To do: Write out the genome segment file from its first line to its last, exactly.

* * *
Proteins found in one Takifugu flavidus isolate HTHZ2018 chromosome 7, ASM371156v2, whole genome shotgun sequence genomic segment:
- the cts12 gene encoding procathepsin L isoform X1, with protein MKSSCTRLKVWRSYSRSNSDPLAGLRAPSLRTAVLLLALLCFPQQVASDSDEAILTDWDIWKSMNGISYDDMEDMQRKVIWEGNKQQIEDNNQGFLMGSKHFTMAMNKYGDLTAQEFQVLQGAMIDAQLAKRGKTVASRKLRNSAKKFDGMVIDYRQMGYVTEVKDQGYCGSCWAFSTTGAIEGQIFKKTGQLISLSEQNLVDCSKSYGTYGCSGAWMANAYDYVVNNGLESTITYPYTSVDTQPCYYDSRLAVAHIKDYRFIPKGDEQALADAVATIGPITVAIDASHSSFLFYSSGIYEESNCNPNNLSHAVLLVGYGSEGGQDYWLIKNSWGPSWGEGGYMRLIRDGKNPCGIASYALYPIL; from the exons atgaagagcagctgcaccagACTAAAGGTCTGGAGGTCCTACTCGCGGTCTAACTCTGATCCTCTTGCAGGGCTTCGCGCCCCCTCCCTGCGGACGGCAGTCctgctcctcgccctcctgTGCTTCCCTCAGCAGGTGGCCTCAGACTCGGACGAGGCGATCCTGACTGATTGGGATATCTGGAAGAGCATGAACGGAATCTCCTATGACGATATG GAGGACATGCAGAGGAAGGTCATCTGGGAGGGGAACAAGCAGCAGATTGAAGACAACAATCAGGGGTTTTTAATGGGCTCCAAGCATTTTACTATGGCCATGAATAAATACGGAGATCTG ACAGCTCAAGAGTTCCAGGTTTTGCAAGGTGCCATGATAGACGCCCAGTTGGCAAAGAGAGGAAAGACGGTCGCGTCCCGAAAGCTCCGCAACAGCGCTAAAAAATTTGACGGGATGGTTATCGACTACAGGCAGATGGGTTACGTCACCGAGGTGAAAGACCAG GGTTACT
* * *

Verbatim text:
Proteins found in one Takifugu flavidus isolate HTHZ2018 chromosome 7, ASM371156v2, whole genome shotgun sequence genomic segment:
- the cts12 gene encoding procathepsin L isoform X1, with protein MKSSCTRLKVWRSYSRSNSDPLAGLRAPSLRTAVLLLALLCFPQQVASDSDEAILTDWDIWKSMNGISYDDMEDMQRKVIWEGNKQQIEDNNQGFLMGSKHFTMAMNKYGDLTAQEFQVLQGAMIDAQLAKRGKTVASRKLRNSAKKFDGMVIDYRQMGYVTEVKDQGYCGSCWAFSTTGAIEGQIFKKTGQLISLSEQNLVDCSKSYGTYGCSGAWMANAYDYVVNNGLESTITYPYTSVDTQPCYYDSRLAVAHIKDYRFIPKGDEQALADAVATIGPITVAIDASHSSFLFYSSGIYEESNCNPNNLSHAVLLVGYGSEGGQDYWLIKNSWGPSWGEGGYMRLIRDGKNPCGIASYALYPIL; from the exons atgaagagcagctgcaccagACTAAAGGTCTGGAGGTCCTACTCGCGGTCTAACTCTGATCCTCTTGCAGGGCTTCGCGCCCCCTCCCTGCGGACGGCAGTCctgctcctcgccctcctgTGCTTCCCTCAGCAGGTGGCCTCAGACTCGGACGAGGCGATCCTGACTGATTGGGATATCTGGAAGAGCATGAACGGAATCTCCTATGACGATATG GAGGACATGCAGAGGAAGGTCATCTGGGAGGGGAACAAGCAGCAGATTGAAGACAACAATCAGGGGTTTTTAATGGGCTCCAAGCATTTTACTATGGCCATGAATAAATACGGAGATCTG ACAGCTCAAGAGTTCCAGGTTTTGCAAGGTGCCATGATAGACGCCCAGTTGGCAAAGAGAGGAAAGACGGTCGCGTCCCGAAAGCTCCGCAACAGCGCTAAAAAATTTGACGGGATGGTTATCGACTACAGGCAGATGGGTTACGTCACCGAGGTGAAAGACCAG GGTTACT